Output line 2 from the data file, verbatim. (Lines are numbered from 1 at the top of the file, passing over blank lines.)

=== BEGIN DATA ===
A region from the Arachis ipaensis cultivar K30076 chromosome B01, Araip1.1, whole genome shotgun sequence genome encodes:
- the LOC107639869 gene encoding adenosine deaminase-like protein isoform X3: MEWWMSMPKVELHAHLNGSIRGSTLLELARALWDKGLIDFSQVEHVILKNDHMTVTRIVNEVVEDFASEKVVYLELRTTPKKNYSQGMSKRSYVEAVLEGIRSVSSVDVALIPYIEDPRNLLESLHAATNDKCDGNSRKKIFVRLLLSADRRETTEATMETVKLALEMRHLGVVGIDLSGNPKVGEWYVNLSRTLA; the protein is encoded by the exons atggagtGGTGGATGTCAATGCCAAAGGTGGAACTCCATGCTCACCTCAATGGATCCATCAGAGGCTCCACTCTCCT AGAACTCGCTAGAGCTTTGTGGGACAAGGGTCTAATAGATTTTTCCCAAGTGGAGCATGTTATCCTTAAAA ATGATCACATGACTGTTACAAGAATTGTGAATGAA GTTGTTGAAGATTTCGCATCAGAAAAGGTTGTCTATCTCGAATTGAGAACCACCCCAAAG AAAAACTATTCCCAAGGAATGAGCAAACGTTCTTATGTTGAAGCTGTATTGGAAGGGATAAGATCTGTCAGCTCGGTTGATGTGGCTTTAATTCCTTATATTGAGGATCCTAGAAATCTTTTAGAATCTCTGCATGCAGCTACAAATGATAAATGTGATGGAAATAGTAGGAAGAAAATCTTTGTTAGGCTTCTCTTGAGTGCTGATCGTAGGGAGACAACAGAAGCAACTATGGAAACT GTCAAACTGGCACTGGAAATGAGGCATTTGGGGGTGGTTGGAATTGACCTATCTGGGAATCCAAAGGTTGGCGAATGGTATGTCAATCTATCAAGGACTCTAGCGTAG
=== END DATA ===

- the LOC107639869 gene encoding adenosine deaminase-like protein isoform X3: MEWWMSMPKVELHAHLNGSIRGSTLLELARALWDKGLIDFSQVEHVILKNDHMTVTRIVNEVVEDFASEKVVYLELRTTPKKNYSQGMSKRSYVEAVLEGIRSVSSVDVALIPYIEDPRNLLESLHAATNDKCDGNSRKKIFVRLLLSADRRETTEATMETVKLALEMRHLGVVGIDLSGNPKVGEWYVNLSRTLA; the protein is encoded by the exons atggagtGGTGGATGTCAATGCCAAAGGTGGAACTCCATGCTCACCTCAATGGATCCATCAGAGGCTCCACTCTCCT AGAACTCGCTAGAGCTTTGTGGGACAAGGGTCTAATAGATTTTTCCCAAGTGGAGCATGTTATCCTTAAAA ATGATCACATGACTGTTACAAGAATTGTGAATGAA GTTGTTGAAGATTTCGCATCAGAAAAGGTTGTCTATCTCGAATTGAGAACCACCCCAAAG AAAAACTATTCCCAAGGAATGAGCAAACGTTCTTATGTTGAAGCTGTATTGGAAGGGATAAGATCTGTCAGCTCGGTTGATGTGGCTTTAATTCCTTATATTGAGGATCCTAGAAATCTTTTAGAATCTCTGCATGCAGCTACAAATGATAAATGTGATGGAAATAGTAGGAAGAAAATCTTTGTTAGGCTTCTCTTGAGTGCTGATCGTAGGGAGACAACAGAAGCAACTATGGAAACT GTCAAACTGGCACTGGAAATGAGGCATTTGGGGGTGGTTGGAATTGACCTATCTGGGAATCCAAAGGTTGGCGAATGGTATGTCAATCTATCAAGGACTCTAGCGTAG